Ohio Retirement Study Council Cancels October Meeting
The October meeting of the Ohio Retirement Study Council was canceled at the call of the Chairman, Senator Kirk Schuring (R-Canton). It is anticipated the Council’s next meeting will be held on Nov. 14.
New Members Join the Ohio House and Senate
In June, Legislative News reported that changes in the membership of the Ohio House and Senate were continuing well past the installation of members elected in November 2018. The trend continues. The House Republican caucus recently selected D.J. Swearingen to fill the vacancy created when former Rep. Steve Ardnt retired. Rep. Swearingen, a resident of Huron who practices law with a Sandusky-based firm, was sworn into the House on Aug. 1. He is not, however, the most junior member of his caucus. That distinction, for the time being, will be shared by Reps. Cindy Abrams (R-Harrison City) and Jason Stephens (R-Kitts Hill) who have been tapped by the House Republican caucus to become its newest members. Rep. Stephens is replacing former Rep. Ryan Smith who departed the Legislature after being named president of the Rio Grande Community College and Rio Grande University. Rep. Stephens has been the Lawrence County auditor since 2011 and prior to that had been one of the county’s commissioners. Rep. Abrams was the lone applicant to replace Louis Blessing (R-Cincinnati) who moved to the Senate. Prior to joining the House, Rep. Abrams served on the Harrison City council and was a police officer in Cincinnati from 1996 to 2003. She had commenced a campaign to succeed now Sen. Blessing who was facing term limits in the House. He was selected by the Senate Republican caucus to replace former Sen. Lou Terhar (R-Green Township).
Other changes in the Senate roster include the addition of Dr. Terry Johnson (R-McDermott), who had previously served in the House, but was not a current member when selected to assume the seat held by Joe Uecker (R-Miami Township). Uecker left the Senate to accept a position within Gov. Mike DeWine’s administration. STRS Ohio Governmental Relations staff has met with Rep. Swearingen and plans to do the same with the other new members.
On Capitol Hill
Second bill targeting Windfall Elimination Provision introduced in U.S. House
On Sept. 28, House Ways and Means Committee Chairman Richard Neal (D-MA) introduced legislation to reform the Windfall Elimination Provision (WEP). It was previously reported that Texas Republican Kevin Brady has also brought forward legislation designed to change the WEP, which is part of the Social Security statutes. The WEP recalculates the Social Security benefit for individuals who have a pension from work that is not covered by Social Security. This includes public sector workers in Ohio. The WEP calculation lowers the Social Security benefit amount.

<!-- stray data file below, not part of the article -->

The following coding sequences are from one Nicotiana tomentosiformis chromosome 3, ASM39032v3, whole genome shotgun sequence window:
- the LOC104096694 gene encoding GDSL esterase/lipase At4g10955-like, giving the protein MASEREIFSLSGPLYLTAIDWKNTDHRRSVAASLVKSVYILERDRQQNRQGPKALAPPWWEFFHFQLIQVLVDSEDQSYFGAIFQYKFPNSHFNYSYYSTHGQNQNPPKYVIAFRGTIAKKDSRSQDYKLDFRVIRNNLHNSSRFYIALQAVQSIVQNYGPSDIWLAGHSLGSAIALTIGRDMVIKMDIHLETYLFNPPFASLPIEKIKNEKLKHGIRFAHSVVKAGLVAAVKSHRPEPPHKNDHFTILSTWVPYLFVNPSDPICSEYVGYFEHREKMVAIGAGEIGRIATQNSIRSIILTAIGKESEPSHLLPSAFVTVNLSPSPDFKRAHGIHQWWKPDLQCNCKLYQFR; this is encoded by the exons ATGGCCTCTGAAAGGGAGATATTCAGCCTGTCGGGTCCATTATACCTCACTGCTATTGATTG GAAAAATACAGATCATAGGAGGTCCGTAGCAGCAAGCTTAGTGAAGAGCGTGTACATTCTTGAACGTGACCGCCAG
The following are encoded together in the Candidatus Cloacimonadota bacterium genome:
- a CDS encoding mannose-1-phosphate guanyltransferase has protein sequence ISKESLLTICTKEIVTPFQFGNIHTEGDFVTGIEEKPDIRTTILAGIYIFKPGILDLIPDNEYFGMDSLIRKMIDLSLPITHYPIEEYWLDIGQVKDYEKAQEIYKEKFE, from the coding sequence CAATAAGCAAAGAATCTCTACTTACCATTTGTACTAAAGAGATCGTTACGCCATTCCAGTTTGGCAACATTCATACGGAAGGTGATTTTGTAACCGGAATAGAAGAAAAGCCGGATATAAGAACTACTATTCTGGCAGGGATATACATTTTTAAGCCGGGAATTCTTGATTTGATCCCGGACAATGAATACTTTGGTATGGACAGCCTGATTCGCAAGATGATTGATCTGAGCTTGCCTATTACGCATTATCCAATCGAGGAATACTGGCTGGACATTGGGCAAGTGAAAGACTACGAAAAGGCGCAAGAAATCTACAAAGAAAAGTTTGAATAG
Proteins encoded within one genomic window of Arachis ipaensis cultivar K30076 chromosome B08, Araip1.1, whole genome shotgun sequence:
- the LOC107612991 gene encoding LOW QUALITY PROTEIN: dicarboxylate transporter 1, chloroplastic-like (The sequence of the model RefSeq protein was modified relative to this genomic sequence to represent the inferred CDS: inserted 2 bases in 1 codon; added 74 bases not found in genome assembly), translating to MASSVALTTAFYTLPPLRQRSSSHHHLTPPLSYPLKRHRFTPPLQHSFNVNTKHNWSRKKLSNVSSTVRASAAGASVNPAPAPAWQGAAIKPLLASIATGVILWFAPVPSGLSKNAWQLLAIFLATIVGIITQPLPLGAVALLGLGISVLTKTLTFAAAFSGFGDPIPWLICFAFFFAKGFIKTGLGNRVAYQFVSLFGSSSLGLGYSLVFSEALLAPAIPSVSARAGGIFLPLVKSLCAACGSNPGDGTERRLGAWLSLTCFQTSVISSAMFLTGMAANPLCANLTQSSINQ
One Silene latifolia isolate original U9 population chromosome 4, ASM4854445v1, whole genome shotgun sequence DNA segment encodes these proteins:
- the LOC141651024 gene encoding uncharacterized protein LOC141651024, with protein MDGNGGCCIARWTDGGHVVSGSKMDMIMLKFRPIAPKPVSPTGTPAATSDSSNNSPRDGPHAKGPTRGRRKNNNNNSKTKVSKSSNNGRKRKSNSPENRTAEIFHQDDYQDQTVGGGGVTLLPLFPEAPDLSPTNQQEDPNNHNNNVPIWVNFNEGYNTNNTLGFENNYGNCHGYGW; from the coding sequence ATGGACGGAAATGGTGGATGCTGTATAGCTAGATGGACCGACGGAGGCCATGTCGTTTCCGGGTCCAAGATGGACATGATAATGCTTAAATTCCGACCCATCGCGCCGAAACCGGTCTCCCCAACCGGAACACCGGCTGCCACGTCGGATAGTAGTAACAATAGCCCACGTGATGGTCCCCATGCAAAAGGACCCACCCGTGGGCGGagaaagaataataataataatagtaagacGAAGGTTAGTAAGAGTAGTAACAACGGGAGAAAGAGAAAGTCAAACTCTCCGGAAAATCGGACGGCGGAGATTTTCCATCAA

For years, people affected by WEP have been advocating for a change as the equation used to calculate it has largely been viewed as being arbitrary. Both the Neal bill (H.R. 4540) and the Brady legislation (H.R. 3934) would replace the existing WEP approach with a new, proportional formula, as well as provide a rebate to those currently affected by WEP.
The provisions of H.R. 4540 provide that current beneficiaries, as well as those turning 62 before calendar year 2022 who are affected by the WEP, will receive up to $150 a month as a rebate, not to exceed their current WEP reduction, and continuing for as long as they are receiving Social Security. Future retirees (those turning 62 in year 2022 and later) will be eligible for a new benefit formula, which will calculate benefit amounts based on the proportion of lifetime earnings actually covered by Social Security. It is also intended to ensure no one receives a lower benefit as a result of the new approach.
The bill also requires annual Social Security Statements be sent to all workers, informing them of their projected benefit amounts, to show non-covered, as well as covered earnings records, and to use the new proportional formula for calculating the projected benefits for workers likely to be subject to it.
The two bills differ primarily with regard to the amount of the rebate and the application of the new proportional formula in the future. Under H.R. 3934, a flat monthly $100 rebate payment would be provided for individuals 60 and older in 2019 who are affected by the current WEP. Individuals age 21 to 59 in 2019 would receive the higher of the Social Security benefit as reduced either by current law or by the new proportional formula. Individuals age 20 and younger in 2019 would ultimately receive a Social Security benefit as reduced by the new proportional formula, regardless of whether it would be more or less than under the current WEP approach.
View a report from the National Association of State Retirement Administrators (NASRA) on reforms to public pension plans in progress around the country. We will include this report monthly as part of the Legislative News.